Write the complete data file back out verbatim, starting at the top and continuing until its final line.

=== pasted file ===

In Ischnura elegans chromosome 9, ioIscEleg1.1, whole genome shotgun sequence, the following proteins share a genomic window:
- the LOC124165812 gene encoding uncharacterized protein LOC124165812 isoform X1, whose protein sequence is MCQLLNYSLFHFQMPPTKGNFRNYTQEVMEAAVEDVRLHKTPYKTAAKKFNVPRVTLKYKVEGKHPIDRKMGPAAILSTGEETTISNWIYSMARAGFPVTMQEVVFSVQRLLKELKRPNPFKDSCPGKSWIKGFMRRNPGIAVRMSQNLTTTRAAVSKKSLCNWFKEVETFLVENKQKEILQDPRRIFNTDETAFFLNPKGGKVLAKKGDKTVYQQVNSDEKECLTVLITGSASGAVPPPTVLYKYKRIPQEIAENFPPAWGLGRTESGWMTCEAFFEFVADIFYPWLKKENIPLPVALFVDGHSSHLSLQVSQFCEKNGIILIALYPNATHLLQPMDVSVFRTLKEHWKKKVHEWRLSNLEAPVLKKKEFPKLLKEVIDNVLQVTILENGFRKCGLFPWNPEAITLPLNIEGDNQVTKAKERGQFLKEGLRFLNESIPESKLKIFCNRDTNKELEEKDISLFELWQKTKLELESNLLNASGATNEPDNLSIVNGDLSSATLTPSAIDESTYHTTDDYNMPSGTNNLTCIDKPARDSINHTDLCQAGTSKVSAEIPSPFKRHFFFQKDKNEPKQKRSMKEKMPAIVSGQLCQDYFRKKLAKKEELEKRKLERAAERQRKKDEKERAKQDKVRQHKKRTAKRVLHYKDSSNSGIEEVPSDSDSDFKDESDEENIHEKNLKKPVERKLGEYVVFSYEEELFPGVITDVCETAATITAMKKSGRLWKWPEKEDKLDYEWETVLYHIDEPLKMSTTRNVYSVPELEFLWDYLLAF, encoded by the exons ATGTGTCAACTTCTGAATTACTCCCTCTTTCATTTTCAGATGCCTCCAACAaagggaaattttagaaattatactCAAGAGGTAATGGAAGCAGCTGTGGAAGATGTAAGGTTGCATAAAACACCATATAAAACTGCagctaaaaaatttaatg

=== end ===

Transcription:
In Ischnura elegans chromosome 9, ioIscEleg1.1, whole genome shotgun sequence, the following proteins share a genomic window:
- the LOC124165812 gene encoding uncharacterized protein LOC124165812 isoform X1, whose protein sequence is MCQLLNYSLFHFQMPPTKGNFRNYTQEVMEAAVEDVRLHKTPYKTAAKKFNVPRVTLKYKVEGKHPIDRKMGPAAILSTGEETTISNWIYSMARAGFPVTMQEVVFSVQRLLKELKRPNPFKDSCPGKSWIKGFMRRNPGIAVRMSQNLTTTRAAVSKKSLCNWFKEVETFLVENKQKEILQDPRRIFNTDETAFFLNPKGGKVLAKKGDKTVYQQVNSDEKECLTVLITGSASGAVPPPTVLYKYKRIPQEIAENFPPAWGLGRTESGWMTCEAFFEFVADIFYPWLKKENIPLPVALFVDGHSSHLSLQVSQFCEKNGIILIALYPNATHLLQPMDVSVFRTLKEHWKKKVHEWRLSNLEAPVLKKKEFPKLLKEVIDNVLQVTILENGFRKCGLFPWNPEAITLPLNIEGDNQVTKAKERGQFLKEGLRFLNESIPESKLKIFCNRDTNKELEEKDISLFELWQKTKLELESNLLNASGATNEPDNLSIVNGDLSSATLTPSAIDESTYHTTDDYNMPSGTNNLTCIDKPARDSINHTDLCQAGTSKVSAEIPSPFKRHFFFQKDKNEPKQKRSMKEKMPAIVSGQLCQDYFRKKLAKKEELEKRKLERAAERQRKKDEKERAKQDKVRQHKKRTAKRVLHYKDSSNSGIEEVPSDSDSDFKDESDEENIHEKNLKKPVERKLGEYVVFSYEEELFPGVITDVCETAATITAMKKSGRLWKWPEKEDKLDYEWETVLYHIDEPLKMSTTRNVYSVPELEFLWDYLLAF, encoded by the exons ATGTGTCAACTTCTGAATTACTCCCTCTTTCATTTTCAGATGCCTCCAACAaagggaaattttagaaattatactCAAGAGGTAATGGAAGCAGCTGTGGAAGATGTAAGGTTGCATAAAACACCATATAAAACTGCagctaaaaaatttaatg